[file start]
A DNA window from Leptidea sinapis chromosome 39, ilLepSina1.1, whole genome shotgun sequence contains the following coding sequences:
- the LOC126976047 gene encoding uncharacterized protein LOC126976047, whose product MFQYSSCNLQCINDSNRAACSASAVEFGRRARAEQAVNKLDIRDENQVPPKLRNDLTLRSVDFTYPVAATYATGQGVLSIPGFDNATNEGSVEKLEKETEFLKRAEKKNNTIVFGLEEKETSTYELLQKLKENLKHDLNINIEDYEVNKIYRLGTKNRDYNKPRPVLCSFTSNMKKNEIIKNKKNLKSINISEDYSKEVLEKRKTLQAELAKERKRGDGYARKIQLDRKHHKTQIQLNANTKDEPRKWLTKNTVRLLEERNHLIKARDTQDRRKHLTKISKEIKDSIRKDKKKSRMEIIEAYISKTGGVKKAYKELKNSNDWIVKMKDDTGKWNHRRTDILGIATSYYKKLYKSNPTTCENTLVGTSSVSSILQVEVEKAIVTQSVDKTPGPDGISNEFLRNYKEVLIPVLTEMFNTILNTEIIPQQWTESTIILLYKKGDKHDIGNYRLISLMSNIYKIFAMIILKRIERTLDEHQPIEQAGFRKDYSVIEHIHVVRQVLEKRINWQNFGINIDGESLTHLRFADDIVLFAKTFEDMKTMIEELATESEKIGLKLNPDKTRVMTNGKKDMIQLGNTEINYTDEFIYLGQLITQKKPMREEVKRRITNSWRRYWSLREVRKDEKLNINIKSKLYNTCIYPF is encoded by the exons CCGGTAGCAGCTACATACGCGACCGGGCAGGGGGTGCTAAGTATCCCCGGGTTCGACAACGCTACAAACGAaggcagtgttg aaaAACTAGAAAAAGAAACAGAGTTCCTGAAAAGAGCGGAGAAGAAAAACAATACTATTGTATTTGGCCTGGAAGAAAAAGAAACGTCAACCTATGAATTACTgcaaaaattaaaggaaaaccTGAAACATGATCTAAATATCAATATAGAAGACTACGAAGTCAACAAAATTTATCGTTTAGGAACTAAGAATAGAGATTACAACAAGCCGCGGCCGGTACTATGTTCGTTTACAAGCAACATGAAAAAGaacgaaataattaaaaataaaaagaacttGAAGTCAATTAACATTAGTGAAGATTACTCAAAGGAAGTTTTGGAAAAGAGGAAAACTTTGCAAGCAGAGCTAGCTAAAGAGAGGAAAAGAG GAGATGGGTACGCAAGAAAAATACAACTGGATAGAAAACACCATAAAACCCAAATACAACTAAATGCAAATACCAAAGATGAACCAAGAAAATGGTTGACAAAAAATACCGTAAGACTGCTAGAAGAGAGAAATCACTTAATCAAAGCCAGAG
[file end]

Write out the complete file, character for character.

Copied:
A DNA window from Leptidea sinapis chromosome 39, ilLepSina1.1, whole genome shotgun sequence contains the following coding sequences:
- the LOC126976047 gene encoding uncharacterized protein LOC126976047, whose product MFQYSSCNLQCINDSNRAACSASAVEFGRRARAEQAVNKLDIRDENQVPPKLRNDLTLRSVDFTYPVAATYATGQGVLSIPGFDNATNEGSVEKLEKETEFLKRAEKKNNTIVFGLEEKETSTYELLQKLKENLKHDLNINIEDYEVNKIYRLGTKNRDYNKPRPVLCSFTSNMKKNEIIKNKKNLKSINISEDYSKEVLEKRKTLQAELAKERKRGDGYARKIQLDRKHHKTQIQLNANTKDEPRKWLTKNTVRLLEERNHLIKARDTQDRRKHLTKISKEIKDSIRKDKKKSRMEIIEAYISKTGGVKKAYKELKNSNDWIVKMKDDTGKWNHRRTDILGIATSYYKKLYKSNPTTCENTLVGTSSVSSILQVEVEKAIVTQSVDKTPGPDGISNEFLRNYKEVLIPVLTEMFNTILNTEIIPQQWTESTIILLYKKGDKHDIGNYRLISLMSNIYKIFAMIILKRIERTLDEHQPIEQAGFRKDYSVIEHIHVVRQVLEKRINWQNFGINIDGESLTHLRFADDIVLFAKTFEDMKTMIEELATESEKIGLKLNPDKTRVMTNGKKDMIQLGNTEINYTDEFIYLGQLITQKKPMREEVKRRITNSWRRYWSLREVRKDEKLNINIKSKLYNTCIYPF is encoded by the exons CCGGTAGCAGCTACATACGCGACCGGGCAGGGGGTGCTAAGTATCCCCGGGTTCGACAACGCTACAAACGAaggcagtgttg aaaAACTAGAAAAAGAAACAGAGTTCCTGAAAAGAGCGGAGAAGAAAAACAATACTATTGTATTTGGCCTGGAAGAAAAAGAAACGTCAACCTATGAATTACTgcaaaaattaaaggaaaaccTGAAACATGATCTAAATATCAATATAGAAGACTACGAAGTCAACAAAATTTATCGTTTAGGAACTAAGAATAGAGATTACAACAAGCCGCGGCCGGTACTATGTTCGTTTACAAGCAACATGAAAAAGaacgaaataattaaaaataaaaagaacttGAAGTCAATTAACATTAGTGAAGATTACTCAAAGGAAGTTTTGGAAAAGAGGAAAACTTTGCAAGCAGAGCTAGCTAAAGAGAGGAAAAGAG GAGATGGGTACGCAAGAAAAATACAACTGGATAGAAAACACCATAAAACCCAAATACAACTAAATGCAAATACCAAAGATGAACCAAGAAAATGGTTGACAAAAAATACCGTAAGACTGCTAGAAGAGAGAAATCACTTAATCAAAGCCAGAG